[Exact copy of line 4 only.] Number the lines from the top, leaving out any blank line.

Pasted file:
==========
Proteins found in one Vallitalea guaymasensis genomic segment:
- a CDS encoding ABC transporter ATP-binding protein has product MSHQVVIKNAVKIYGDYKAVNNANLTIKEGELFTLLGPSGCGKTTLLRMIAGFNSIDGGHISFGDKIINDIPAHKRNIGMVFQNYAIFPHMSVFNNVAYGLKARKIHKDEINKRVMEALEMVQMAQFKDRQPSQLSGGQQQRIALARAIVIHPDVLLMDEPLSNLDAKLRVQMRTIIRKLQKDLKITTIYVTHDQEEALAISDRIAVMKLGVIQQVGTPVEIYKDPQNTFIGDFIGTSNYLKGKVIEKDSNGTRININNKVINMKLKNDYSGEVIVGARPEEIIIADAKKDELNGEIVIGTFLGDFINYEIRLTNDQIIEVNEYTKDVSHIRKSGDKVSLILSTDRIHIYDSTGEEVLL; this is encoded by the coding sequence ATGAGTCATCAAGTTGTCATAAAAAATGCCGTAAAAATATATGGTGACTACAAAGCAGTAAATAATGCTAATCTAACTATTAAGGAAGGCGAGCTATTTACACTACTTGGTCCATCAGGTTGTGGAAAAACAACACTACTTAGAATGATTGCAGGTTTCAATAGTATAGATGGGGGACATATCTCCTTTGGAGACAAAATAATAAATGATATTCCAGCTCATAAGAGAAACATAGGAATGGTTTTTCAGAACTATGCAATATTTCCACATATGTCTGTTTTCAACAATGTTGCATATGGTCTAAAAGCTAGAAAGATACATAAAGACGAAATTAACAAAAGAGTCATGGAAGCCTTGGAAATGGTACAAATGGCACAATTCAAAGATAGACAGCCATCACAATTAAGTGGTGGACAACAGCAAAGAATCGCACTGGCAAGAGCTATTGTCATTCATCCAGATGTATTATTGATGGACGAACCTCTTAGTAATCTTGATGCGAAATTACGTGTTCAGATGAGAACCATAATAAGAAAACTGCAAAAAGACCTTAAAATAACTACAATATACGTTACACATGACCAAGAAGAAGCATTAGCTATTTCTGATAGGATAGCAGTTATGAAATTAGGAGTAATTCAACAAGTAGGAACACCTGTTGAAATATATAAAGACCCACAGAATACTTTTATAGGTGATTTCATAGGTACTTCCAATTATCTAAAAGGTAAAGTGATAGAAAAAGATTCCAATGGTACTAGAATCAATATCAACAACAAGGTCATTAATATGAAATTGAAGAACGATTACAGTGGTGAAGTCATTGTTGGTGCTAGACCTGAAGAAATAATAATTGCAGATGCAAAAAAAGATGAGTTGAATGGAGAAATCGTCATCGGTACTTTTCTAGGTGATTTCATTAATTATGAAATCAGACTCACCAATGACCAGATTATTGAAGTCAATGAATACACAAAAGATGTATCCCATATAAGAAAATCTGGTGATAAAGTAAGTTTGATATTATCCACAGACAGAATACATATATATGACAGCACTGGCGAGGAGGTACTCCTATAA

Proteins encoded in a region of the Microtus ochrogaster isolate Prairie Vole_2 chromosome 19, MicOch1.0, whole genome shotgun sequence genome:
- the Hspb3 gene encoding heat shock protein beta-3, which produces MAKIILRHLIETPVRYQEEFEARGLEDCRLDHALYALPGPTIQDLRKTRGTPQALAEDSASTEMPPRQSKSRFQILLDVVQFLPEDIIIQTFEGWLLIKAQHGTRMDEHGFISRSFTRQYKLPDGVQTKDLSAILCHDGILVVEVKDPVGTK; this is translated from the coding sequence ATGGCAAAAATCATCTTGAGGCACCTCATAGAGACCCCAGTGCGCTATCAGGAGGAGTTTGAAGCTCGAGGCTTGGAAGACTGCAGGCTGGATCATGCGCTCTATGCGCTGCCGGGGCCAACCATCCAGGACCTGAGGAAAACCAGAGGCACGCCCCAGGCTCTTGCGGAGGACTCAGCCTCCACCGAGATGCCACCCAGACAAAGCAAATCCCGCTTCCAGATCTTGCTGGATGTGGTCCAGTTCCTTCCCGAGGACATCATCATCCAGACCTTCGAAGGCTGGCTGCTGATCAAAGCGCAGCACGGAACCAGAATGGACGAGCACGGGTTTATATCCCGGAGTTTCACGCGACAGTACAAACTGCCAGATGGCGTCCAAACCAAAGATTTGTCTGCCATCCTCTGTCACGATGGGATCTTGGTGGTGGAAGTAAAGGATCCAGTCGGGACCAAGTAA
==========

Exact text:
- the Hspb3 gene encoding heat shock protein beta-3, which produces MAKIILRHLIETPVRYQEEFEARGLEDCRLDHALYALPGPTIQDLRKTRGTPQALAEDSASTEMPPRQSKSRFQILLDVVQFLPEDIIIQTFEGWLLIKAQHGTRMDEHGFISRSFTRQYKLPDGVQTKDLSAILCHDGILVVEVKDPVGTK; this is translated from the coding sequence ATGGCAAAAATCATCTTGAGGCACCTCATAGAGACCCCAGTGCGCTATCAGGAGGAGTTTGAAGCTCGAGGCTTGGAAGACTGCAGGCTGGATCATGCGCTCTATGCGCTGCCGGGGCCAACCATCCAGGACCTGAGGAAAACCAGAGGCACGCCCCAGGCTCTTGCGGAGGACTCAGCCTCCACCGAGATGCCACCCAGACAAAGCAAATCCCGCTTCCAGATCTTGCTGGATGTGGTCCAGTTCCTTCCCGAGGACATCATCATCCAGACCTTCGAAGGCTGGCTGCTGATCAAAGCGCAGCACGGAACCAGAATGGACGAGCACGGGTTTATATCCCGGAGTTTCACGCGACAGTACAAACTGCCAGATGGCGTCCAAACCAAAGATTTGTCTGCCATCCTCTGTCACGATGGGATCTTGGTGGTGGAAGTAAAGGATCCAGTCGGGACCAAGTAA